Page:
“If you haven’t gotten involved in the Radiology Leadership Institute, then look to do that,” he continued.  “Make leadership development an important aspect of what your practice does. If we truly want to be responsible for our profession, then we need to develop the leaders who can pull us together to work as a team, so that we do not relegate the responsibility and well-being of our profession to others.

“Leadership and leadership development are going to be important for the survival of our profession. If we don’t get involved and engaged then we abdicate responsibility, and we only have ourselves to blame for failing to take the appropriate steps to advance our profession and protect the interests of our patients moving forward,” he concluded.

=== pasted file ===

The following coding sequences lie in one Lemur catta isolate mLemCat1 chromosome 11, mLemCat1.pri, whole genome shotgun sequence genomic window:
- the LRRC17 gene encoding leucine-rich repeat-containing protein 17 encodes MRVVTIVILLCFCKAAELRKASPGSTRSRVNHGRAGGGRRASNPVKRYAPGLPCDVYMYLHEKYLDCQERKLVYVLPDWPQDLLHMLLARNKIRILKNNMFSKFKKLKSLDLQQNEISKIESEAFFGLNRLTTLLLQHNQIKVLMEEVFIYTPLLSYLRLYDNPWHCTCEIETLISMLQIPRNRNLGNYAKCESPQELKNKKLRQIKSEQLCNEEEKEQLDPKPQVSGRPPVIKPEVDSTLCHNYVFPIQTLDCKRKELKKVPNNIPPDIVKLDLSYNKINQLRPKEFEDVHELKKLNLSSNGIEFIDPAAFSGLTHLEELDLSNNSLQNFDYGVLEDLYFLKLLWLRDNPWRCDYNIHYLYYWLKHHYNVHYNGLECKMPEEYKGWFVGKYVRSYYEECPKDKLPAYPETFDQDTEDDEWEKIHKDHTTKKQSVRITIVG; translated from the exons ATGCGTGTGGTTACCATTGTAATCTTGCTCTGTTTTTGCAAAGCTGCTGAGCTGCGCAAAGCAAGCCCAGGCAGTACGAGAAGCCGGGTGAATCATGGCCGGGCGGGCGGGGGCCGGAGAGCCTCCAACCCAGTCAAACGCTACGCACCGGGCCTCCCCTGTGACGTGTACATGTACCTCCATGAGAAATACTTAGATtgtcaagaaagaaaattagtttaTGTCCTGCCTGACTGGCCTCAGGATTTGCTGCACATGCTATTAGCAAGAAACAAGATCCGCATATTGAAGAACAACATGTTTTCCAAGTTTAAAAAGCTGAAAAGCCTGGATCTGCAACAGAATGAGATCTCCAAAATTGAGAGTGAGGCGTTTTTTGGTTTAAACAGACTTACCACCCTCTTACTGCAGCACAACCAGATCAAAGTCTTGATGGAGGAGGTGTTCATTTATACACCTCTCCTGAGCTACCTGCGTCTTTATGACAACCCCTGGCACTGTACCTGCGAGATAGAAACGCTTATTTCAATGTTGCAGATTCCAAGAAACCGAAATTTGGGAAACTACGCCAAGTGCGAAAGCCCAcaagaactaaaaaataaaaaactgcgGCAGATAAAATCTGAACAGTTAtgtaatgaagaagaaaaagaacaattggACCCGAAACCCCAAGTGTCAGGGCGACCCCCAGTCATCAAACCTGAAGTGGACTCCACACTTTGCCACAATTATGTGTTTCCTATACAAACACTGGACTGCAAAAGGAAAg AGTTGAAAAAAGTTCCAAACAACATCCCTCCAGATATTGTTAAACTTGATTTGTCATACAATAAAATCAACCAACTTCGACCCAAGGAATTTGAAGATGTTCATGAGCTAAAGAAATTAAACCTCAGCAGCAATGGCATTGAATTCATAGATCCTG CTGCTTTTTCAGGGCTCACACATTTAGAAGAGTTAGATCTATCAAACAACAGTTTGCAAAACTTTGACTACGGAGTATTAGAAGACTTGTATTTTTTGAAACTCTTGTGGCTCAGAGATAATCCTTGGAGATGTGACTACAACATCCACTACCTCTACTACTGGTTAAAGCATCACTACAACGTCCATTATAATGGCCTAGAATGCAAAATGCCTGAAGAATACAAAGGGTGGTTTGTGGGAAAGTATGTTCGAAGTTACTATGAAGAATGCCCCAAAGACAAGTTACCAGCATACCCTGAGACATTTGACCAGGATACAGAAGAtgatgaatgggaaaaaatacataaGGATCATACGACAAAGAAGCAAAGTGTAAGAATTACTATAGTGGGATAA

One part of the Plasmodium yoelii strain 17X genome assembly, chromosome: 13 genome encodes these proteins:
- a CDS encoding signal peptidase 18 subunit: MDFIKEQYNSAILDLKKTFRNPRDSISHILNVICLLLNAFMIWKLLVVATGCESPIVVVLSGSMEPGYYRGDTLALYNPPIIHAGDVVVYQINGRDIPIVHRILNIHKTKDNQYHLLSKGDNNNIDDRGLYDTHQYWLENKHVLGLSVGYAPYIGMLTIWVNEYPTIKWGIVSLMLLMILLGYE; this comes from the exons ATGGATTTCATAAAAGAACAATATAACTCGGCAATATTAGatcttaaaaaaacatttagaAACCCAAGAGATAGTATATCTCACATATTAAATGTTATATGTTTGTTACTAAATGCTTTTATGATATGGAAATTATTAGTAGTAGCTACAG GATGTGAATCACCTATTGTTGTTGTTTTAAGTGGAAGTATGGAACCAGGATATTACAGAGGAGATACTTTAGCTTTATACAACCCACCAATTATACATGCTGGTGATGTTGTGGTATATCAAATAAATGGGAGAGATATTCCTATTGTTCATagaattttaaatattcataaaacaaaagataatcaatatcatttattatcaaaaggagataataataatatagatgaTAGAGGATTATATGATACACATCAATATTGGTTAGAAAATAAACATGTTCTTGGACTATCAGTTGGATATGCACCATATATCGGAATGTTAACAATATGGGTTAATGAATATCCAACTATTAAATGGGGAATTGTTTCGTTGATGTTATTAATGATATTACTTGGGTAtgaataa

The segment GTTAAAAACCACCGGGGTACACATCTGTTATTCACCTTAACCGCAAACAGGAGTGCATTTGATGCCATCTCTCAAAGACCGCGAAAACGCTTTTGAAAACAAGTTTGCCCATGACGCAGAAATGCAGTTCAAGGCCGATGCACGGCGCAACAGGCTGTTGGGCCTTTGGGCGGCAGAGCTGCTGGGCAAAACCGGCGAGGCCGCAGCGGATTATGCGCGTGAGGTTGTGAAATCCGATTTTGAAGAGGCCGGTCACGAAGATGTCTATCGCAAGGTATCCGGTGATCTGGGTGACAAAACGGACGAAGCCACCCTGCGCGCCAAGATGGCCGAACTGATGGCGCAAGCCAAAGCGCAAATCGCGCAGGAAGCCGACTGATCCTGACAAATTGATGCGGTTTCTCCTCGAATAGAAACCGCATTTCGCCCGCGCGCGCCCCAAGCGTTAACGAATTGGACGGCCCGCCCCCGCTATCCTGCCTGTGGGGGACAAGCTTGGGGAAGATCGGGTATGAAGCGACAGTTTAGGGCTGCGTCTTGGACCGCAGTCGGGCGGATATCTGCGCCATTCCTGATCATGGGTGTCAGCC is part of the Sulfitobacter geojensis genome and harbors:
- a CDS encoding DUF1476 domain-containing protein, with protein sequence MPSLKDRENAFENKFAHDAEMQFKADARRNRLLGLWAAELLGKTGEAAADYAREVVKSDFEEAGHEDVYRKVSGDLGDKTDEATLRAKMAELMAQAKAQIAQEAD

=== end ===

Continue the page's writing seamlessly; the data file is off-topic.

Subscribe to Hub
News from around the coalition and beyond

Hub is the monthly newsletter published for the membership of Strategic Radiology practices. It includes coalition and practice news as well as news and commentary of interest to radiology professionals.

If you want to know more about Strategic Radiology, you are invited to subscribe to our monthly newsletter. Your email will not be shared.